Microsoft's CRM Play Stirs Industry
Vendors line up in droves to partner with the software giant.
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The crowded CRM space suddenly turned into a log jam after Microsoft Corp. officially disclosed that it will deliver a CRM product for the small-to-midsize business (SMB) market. The news sent CRM vendors scrambling to tell the world that they are not the ones in the direct path of the Redmond, Wash., software giant, or that they have a huge head start.

Microsoft CRM is being built on the newly unveiled Visual studio .Net development platform. Users can access the software through Microsoft Outlook or the Web, and hook into Microsoft's Office suite and SQL server. Microsoft CRM is expected to ship later this year; pricing wasn't disclosed.

Microsoft will pitch its bCentral lead management service and other CRM-related products to companies with fewer than 25 employees. Microsoft CRM will be sold to companies with 25 to a few hundred employees. A cobranded solution, based on Siebel System's mid-market enterprise edition, will target companies with 500-plus employees. Finally, Microsoft is partnering with CRM vendors such as Onyx Software Corp., Pivotal Corp., and SAP AG, to create solutions for enterprise customers.

In a nutshell, Microsoft's new initiative is a play toward the lower end of the CRM market, which is lacking in CRM products, says Bo Manning, chief executive of Pivotal Software. "It's a natural move for Microsoft and certainly one it has been thinking about for the past 12 to 18 months. We are not in that market or anything close to it. But companies like SalesLogix and Front Range Solutions are right in it," he says.

Indeed, there is a lot of opportunity at the lower end of the CRM spectrum, says Sheryl Kingstone, an analyst at Yankee Group. The Aberdeen Group reported 6 million SMB businesses in North America alone, a fraction of which has CRM solutions. And despite a crowded CRM vendor community, "there are a lot of companies out there needing CRM solutions, and not a lot of low-end solutions available," Kingstone says.

Microsoft will distribute its CRM offerings through the Microsoft Great Plains partner channel, which specializes in small to midsize companies. Microsoft CRM will be sold as a standalone application, as a hosted solution from Microsoft's channel partners, or as a preintegrated feature in Microsoft Great Plains' Dynamics, Solomon, and eEnterprise products.

Microsoft's CRM plans sent tremors throughout the CRM landscape. Onyx, for instance, issued a statement that the company does not consider Microsoft CRM threatening to its mid- to high-end market segment. "Microsoft is dipping its toes into the CRM pool, and it would probably take [the company] a few years to move up into our space," Onyx spokesperson Robin Rees says. "Siebel, though, is probably going to suffer a little more," given similar target markets of its mid-market edition.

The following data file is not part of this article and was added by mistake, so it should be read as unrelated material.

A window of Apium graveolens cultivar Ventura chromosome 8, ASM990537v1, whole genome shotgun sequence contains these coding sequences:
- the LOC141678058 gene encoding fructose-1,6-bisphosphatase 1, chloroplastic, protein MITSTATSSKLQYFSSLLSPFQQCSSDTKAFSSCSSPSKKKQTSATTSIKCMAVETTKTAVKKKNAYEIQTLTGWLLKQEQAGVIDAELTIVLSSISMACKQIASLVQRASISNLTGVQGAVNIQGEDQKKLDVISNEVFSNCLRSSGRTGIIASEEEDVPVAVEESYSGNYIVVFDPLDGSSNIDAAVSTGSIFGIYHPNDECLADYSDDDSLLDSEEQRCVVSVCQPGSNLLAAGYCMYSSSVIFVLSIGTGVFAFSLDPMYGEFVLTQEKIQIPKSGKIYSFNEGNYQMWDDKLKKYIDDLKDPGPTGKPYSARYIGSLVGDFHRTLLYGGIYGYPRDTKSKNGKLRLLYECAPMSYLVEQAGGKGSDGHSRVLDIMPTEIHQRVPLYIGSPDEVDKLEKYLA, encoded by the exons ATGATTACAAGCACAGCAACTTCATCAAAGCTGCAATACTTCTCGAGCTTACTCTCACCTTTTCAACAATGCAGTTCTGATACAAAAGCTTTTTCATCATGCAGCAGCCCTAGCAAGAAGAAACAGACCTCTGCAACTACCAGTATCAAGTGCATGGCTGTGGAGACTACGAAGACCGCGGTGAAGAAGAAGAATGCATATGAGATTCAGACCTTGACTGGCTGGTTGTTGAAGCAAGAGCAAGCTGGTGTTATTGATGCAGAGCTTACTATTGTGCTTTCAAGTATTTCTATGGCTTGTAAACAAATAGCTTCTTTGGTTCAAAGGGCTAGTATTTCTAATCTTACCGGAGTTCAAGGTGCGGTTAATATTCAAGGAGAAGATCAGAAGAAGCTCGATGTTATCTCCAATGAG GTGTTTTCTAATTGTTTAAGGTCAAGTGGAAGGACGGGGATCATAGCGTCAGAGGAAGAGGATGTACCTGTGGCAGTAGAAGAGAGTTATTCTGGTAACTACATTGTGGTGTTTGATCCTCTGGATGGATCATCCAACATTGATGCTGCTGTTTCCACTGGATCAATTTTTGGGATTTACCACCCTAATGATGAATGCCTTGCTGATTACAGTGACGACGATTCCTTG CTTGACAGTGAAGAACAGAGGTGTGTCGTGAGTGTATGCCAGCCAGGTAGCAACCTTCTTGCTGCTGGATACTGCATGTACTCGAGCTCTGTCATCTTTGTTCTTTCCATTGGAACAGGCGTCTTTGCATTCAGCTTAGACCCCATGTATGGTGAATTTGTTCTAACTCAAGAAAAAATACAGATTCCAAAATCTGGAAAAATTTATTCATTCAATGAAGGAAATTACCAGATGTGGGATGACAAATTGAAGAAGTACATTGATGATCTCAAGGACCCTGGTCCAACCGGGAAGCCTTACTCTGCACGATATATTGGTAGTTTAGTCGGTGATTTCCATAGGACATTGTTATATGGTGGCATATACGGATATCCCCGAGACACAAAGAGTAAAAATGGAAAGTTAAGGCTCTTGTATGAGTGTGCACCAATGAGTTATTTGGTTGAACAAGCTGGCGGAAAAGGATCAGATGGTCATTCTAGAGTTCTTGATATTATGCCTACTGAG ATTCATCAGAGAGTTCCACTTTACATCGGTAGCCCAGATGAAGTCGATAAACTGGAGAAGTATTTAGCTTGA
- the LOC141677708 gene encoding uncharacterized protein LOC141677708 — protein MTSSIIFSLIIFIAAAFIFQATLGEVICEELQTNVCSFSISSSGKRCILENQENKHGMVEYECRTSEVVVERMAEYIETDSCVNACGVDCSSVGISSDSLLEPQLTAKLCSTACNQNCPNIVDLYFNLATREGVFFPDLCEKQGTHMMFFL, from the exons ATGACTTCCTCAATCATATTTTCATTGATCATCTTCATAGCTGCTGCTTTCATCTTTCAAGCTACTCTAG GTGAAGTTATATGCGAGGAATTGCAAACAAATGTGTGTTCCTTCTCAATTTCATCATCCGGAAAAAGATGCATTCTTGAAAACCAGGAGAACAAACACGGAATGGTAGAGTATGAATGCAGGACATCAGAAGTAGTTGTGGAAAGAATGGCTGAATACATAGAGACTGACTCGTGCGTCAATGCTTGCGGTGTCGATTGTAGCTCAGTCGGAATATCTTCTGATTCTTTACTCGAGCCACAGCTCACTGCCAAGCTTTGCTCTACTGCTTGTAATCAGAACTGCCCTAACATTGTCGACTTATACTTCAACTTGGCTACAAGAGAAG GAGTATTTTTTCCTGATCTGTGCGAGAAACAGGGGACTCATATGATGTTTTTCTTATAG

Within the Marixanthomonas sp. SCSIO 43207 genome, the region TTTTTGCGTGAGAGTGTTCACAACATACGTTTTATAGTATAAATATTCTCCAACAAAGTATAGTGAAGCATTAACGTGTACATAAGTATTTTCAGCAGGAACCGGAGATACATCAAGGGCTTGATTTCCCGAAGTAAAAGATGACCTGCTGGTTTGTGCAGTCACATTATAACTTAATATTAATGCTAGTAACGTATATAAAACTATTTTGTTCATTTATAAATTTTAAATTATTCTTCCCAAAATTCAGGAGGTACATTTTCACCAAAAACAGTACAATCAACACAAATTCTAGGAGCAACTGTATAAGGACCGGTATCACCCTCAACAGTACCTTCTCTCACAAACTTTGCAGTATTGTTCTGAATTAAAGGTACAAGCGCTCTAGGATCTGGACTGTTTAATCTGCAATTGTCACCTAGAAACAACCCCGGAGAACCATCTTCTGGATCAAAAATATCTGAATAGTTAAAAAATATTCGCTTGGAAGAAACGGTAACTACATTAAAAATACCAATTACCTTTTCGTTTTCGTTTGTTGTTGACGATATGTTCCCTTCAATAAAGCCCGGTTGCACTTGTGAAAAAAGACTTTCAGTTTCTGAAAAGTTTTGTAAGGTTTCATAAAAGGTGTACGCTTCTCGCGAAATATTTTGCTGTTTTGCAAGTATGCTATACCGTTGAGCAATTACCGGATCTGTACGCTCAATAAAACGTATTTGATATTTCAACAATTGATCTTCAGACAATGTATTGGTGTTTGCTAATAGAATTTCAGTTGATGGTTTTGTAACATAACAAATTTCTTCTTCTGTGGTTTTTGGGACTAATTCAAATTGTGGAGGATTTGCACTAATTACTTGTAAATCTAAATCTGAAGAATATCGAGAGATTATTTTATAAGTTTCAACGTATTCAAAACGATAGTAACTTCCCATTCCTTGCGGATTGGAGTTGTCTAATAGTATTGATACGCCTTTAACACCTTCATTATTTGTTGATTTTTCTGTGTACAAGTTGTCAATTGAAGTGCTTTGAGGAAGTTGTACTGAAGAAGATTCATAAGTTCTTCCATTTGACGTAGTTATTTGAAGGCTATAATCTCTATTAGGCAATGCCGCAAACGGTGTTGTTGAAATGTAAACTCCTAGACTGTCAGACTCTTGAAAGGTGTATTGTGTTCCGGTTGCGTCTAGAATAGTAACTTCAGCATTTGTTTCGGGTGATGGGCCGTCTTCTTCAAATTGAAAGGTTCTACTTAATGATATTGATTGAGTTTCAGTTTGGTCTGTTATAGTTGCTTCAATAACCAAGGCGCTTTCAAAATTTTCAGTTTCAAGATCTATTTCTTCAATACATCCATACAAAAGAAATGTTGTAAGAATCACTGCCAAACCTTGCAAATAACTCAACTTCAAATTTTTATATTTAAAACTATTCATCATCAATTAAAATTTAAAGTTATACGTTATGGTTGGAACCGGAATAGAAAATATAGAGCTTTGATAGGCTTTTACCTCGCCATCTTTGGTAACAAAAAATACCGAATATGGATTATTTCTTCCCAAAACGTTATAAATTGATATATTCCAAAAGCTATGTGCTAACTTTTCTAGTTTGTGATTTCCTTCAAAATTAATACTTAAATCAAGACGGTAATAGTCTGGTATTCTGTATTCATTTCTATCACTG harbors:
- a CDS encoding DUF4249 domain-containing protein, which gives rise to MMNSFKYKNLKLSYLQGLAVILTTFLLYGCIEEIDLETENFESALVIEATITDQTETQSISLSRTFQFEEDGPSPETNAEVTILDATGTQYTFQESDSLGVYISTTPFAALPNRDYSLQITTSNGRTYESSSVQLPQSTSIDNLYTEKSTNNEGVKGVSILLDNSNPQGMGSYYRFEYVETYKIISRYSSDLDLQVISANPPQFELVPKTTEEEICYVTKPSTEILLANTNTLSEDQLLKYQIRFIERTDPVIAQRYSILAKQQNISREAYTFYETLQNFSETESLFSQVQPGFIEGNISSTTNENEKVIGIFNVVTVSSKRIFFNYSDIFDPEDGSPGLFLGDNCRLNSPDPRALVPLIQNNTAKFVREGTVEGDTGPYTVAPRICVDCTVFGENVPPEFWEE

Microsoft has no intentions of moving upward and going head-to-head with strategic partner and market leader Siebel, counters Holly Holt, senior product manager of CRM at Microsoft. Besides, there's room for everyone in the middle. "The mid-market is underserved," she says. "Only about 10 percent of mid-market customers have a CRM solution."

Certainly, CRM vendors are already staking out market segments separate from Microsoft CRM, which is still vaporware. Wishful thinking? Probably. While Microsoft likely won't compete with high-end vendors in the near term, it is nevertheless daunting to have this kind of heavyweight in the ring. So says Kelly Spang, a senior analyst at researcher Current Analysis. "Would you take Microsoft at its word? I wouldn't," she says. "CRM vendors had better plan for worst-case scenarios."

Industry watchers agree those directly impacted by Microsoft CRM will be mid-market vendors like Front Range Solutions, Interact Commerce Corp., and Multiactive Software. Christopher Fletcher, vice president and research director of CRM at The Aberdeen Group, says these companies will have to look over their shoulders when Microsoft CRM comes to market.

Already, Interact Commerce is gearing up for the battle. Responding to Microsoft's news, Interact Commerce, whose flagship products include ACT! and SalesLogix, claims its customer base of more than 67,000 will help secure its place. "We welcome Microsoft to the space, but we feel we're in a better position to execute," says Kevin Myers, vice president of product and services marketing for SalesLogix.

Overall, Microsoft's strategy is sound, especially when leveraging Microsoft Outlook--a staple among many SMBs--into CRM customer wins. But, like many of the CRM vendors, Yankee Group's Kingstone will wait to see the proof in the pudding, and says Microsoft CRM is still in development with a long way to go.

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